I’ve been doing mindfulness in one form or another, for about 8 years now. Informally you can think of it as noticing your thoughts and feelings, non-judgmentally, and then choosing what to focus on next.
“Work is love made visible”. Those were the words emblazoned on a waiter’s uniform at a restaurant in South Africa many years back. I remember reading that line and thinking, “That’s really beautiful…it’s not true though.” I was fresh out of school and when I thought of work, I thought of school work. No love there. All these years later though, those words still stir me.
To be able to express love through one’s work feels like a romantic ideal. It evokes images of a sculptor or musician infusing their work with heart and soul. It also suggests the ultimate form of work engagement and wellbeing. How then can you find some degree of this ideal as a corporate professional? Is it even possible?
The statistics may suggest not. According to Gallup, only 13% of employees working for an organisation are engaged at work globally. To be disengaged suggests you no longer care. This is linked to low work wellbeing, which Gallup’s research also suggests has the greatest impact on our overall wellbeing. It’s clearly important. So how do we come to care more for our work in the corporate environment? How are we able to engage our hearts and minds more than we currently are? There are many components to this answer, but in this post we’ll look at just one – how we treat each other.
Stress makes us self contract. It makes us less likely to want to open up and relate to others. As relatedness is an intrinsic human need, this can create a vicious cycle of increasing emotional and psychological stress, and decreasing interpersonal connection. It can turn ‘work is love made visible’ into ‘work is apathy made visible’. One solution is to manage the stress in our lives so that we can begin to connect more with our colleagues at work. But it works the other way around too. If we intentionally begin to treat each other in ways that promote trust and respect , then we can begin to lessen the amount of distress we feel at work.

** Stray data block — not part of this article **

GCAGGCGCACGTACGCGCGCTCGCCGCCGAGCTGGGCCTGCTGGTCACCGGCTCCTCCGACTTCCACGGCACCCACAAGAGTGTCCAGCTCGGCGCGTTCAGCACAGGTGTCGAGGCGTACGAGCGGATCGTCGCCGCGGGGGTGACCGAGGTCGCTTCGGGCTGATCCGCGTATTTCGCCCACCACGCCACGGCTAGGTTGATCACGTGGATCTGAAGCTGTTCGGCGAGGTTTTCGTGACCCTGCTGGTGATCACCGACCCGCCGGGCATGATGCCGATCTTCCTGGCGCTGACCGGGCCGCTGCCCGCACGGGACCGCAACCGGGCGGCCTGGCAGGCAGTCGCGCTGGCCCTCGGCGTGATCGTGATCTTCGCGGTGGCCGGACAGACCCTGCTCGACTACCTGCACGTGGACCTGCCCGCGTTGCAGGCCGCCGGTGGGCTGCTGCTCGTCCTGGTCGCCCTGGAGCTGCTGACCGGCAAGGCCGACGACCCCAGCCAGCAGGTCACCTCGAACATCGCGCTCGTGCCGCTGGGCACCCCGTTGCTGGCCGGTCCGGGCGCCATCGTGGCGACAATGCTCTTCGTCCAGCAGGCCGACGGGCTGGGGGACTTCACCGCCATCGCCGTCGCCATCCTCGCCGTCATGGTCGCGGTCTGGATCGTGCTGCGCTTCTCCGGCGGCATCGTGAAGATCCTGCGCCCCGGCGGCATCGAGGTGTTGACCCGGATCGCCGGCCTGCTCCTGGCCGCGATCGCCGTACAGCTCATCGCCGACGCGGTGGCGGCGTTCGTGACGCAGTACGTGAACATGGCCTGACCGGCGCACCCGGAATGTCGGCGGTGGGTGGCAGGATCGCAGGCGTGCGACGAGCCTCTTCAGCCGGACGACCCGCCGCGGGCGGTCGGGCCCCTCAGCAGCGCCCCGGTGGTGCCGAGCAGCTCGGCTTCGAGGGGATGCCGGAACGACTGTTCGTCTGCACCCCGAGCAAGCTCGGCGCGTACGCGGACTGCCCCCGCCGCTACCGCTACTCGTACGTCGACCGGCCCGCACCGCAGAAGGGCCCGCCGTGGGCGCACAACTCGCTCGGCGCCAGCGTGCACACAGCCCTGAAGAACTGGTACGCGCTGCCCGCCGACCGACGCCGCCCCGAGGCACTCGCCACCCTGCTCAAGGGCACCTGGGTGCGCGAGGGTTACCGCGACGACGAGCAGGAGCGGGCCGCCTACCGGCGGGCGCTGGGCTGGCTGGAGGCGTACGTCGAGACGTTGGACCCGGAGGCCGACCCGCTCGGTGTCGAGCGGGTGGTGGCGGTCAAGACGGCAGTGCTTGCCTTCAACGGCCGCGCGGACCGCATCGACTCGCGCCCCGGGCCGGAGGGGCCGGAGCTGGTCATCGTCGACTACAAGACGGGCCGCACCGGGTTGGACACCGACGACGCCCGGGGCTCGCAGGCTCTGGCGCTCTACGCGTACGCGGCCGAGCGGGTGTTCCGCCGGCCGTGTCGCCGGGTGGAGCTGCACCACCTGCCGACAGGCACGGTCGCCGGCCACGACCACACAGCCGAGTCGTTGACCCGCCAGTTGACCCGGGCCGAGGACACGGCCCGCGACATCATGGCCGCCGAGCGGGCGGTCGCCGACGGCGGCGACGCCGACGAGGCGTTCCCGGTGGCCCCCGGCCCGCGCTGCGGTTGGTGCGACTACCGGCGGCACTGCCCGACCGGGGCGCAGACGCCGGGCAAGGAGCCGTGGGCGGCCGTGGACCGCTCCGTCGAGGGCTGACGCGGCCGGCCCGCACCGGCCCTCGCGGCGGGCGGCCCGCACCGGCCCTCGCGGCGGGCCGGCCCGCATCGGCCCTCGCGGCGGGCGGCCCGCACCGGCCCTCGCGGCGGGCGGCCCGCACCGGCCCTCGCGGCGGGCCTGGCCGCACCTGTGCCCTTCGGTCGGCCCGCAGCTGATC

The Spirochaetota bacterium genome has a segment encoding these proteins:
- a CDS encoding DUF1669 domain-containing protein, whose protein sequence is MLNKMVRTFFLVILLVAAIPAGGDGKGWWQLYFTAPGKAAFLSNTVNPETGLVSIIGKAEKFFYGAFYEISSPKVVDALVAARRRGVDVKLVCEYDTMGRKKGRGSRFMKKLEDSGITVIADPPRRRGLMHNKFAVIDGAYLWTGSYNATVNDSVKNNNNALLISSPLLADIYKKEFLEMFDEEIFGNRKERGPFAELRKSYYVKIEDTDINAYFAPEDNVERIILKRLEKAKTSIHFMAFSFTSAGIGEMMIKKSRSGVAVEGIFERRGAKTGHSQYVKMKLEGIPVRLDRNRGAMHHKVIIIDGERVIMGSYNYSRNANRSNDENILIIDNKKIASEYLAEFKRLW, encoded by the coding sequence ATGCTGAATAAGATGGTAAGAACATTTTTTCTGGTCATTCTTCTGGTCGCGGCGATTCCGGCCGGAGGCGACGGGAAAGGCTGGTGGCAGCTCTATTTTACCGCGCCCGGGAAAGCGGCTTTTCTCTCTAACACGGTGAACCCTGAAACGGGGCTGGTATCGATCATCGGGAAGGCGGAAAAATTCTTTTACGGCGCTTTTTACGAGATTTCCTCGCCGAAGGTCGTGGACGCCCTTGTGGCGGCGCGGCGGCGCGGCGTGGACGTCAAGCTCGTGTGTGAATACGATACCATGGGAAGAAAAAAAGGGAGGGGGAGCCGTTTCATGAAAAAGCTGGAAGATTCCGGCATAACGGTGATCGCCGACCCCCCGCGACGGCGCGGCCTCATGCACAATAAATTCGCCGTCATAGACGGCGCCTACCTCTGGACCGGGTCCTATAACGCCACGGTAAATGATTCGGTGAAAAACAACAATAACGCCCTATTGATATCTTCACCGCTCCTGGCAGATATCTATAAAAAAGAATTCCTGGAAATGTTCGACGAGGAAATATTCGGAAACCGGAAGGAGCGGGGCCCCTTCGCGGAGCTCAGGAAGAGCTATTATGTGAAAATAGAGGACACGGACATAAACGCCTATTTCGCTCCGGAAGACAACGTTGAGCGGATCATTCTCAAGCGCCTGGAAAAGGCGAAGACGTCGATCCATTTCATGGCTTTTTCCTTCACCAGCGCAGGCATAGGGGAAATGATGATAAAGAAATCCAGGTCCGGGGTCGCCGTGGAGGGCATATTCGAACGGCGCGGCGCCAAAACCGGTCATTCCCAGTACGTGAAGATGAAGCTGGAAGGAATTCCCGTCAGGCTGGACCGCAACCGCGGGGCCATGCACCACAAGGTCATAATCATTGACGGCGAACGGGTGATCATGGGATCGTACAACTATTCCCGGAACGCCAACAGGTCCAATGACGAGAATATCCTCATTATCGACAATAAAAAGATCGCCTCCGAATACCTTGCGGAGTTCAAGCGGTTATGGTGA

Positive work relationships help to create an environment wherein we feel valued and connected. An environment that engages us. Organisations that help to foster healthy work relationships will likely reap the benefits of higher productivity, greater innovation through collaboration and better retention rates. But besides these organisational wins, people will experience greater psychological wellbeing too. Yes, organisational culture plays an important role in helping to facilitate healthier relationships at work, but so do we as individuals. After all, culture is made up of individuals.
So this is the part of the post where I share my ‘Top Tips’ for helping to create healthy relationships at work. I have just one though.
Pay sincere attention to one another.
Listen to one another with sincere interest. Look each other in the eyes. Smile. Don’t interrupt. These simple things (not that easy though) will show the other person you honour them as a fellow human being. This frees the mind and opens the heart, and may just help to edge us all a little closer to Kahlil Gibran’s words that captured my attention nearly twenty years ago.
Humberto Maturana, the renowned Chilean biologist, defines love as ‘allowing the other to be a legitimate other.’ I like that definition. I think it’s one of the ways we can all practically bring a little more love into our work.